The Octagon is also believed by some to be haunted by the spirits of African American slaves who once lived there. When the house held bells to summon servants, the spirits of the dead slaves would announce their presence by ringing these bells loudly. The ghostly bell ringing is believed to have first occurred in the 1870s. General George D. Ramsay, Chief of Ordnance for the United States Army and commander of the Washington Arsenal in Washington, D.C., was attending a dinner at The Octagon when all the bells in the house began ringing. As Marian Gouverneur, wife of Samuel Laurence Gouverneur, Jr. (the first American consul in Foo Chow, China), related the story, General Ramsay seized the bell ropes to stop the bells from sounding, but to everyone's shock they did not stop ringing. Although Gouverneur's report was not made until 1911, the mysterious ringing of the bells had been reported in 1874 and again in 1889, each time attributed to the spirits of dead slaves.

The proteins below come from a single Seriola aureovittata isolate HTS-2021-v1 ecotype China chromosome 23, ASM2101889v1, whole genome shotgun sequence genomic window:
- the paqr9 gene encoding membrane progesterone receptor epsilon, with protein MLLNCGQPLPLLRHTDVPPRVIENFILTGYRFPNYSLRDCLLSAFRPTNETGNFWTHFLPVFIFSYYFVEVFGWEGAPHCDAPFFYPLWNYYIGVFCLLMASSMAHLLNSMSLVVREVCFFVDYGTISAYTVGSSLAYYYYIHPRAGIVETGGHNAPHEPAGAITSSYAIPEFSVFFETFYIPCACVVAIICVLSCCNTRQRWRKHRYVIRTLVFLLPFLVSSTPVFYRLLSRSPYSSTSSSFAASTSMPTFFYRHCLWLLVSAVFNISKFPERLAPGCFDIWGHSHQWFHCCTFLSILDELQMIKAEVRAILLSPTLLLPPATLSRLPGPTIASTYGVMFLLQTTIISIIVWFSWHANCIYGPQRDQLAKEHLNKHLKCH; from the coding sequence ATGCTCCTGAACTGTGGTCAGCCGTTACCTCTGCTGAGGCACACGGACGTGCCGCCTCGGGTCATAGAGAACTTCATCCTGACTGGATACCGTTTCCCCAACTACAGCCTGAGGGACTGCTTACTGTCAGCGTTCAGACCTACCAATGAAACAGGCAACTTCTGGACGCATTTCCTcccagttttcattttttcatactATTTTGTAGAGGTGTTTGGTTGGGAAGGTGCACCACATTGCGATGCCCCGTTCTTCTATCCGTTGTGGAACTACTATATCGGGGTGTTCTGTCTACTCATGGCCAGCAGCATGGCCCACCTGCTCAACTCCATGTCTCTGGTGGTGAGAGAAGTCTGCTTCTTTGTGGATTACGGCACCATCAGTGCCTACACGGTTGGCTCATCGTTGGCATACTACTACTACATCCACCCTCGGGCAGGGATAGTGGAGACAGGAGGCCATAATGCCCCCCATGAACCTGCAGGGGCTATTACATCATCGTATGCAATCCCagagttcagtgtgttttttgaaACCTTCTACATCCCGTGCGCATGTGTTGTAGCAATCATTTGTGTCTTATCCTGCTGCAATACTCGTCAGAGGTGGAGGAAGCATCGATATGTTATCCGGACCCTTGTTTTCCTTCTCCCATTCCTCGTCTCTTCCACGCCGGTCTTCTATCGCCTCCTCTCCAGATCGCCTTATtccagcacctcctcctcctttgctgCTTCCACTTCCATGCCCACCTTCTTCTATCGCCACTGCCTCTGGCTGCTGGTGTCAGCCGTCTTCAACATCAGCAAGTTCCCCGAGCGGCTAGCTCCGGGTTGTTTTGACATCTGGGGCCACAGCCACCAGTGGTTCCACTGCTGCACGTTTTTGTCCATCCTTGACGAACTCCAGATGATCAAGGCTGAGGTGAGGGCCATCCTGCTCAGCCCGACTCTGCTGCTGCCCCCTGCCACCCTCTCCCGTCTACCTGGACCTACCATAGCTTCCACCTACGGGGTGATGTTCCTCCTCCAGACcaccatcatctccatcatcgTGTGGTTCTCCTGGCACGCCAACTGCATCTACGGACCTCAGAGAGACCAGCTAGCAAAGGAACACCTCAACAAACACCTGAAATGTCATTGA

Other spirits are also said to remain at The Octagon. Dolley Madison's spirit has been seen[by whom?] near the fireplace in the main ballroom as well as heading through a closed door to the garden, and her ghost's presence[dubious ] is accompanied by the smell of lilacs (her favorite flower). A slave girl in the house was allegedly thrown from the third floor landing to the first floor below and killed by a British soldier during the War of 1812, and eyewitnesses have reported hearing her scream. The spectre of a British soldier in War of 1812 dress was seen by caretaker James Cypress in the 1950s, and museum superintendent Alric H. Clay claimed that in the 1960s spirits would often turn on the lights and open The Octagon's doors late at night. A gambler shot to death in the home's third-floor bedroom in the late 19th century has sometimes been seen still in the bed he died in, and ghostly footmen have been seen at the front door waiting to receive guests. Various witnesses have also reported hearing assorted moans, screams, and footsteps.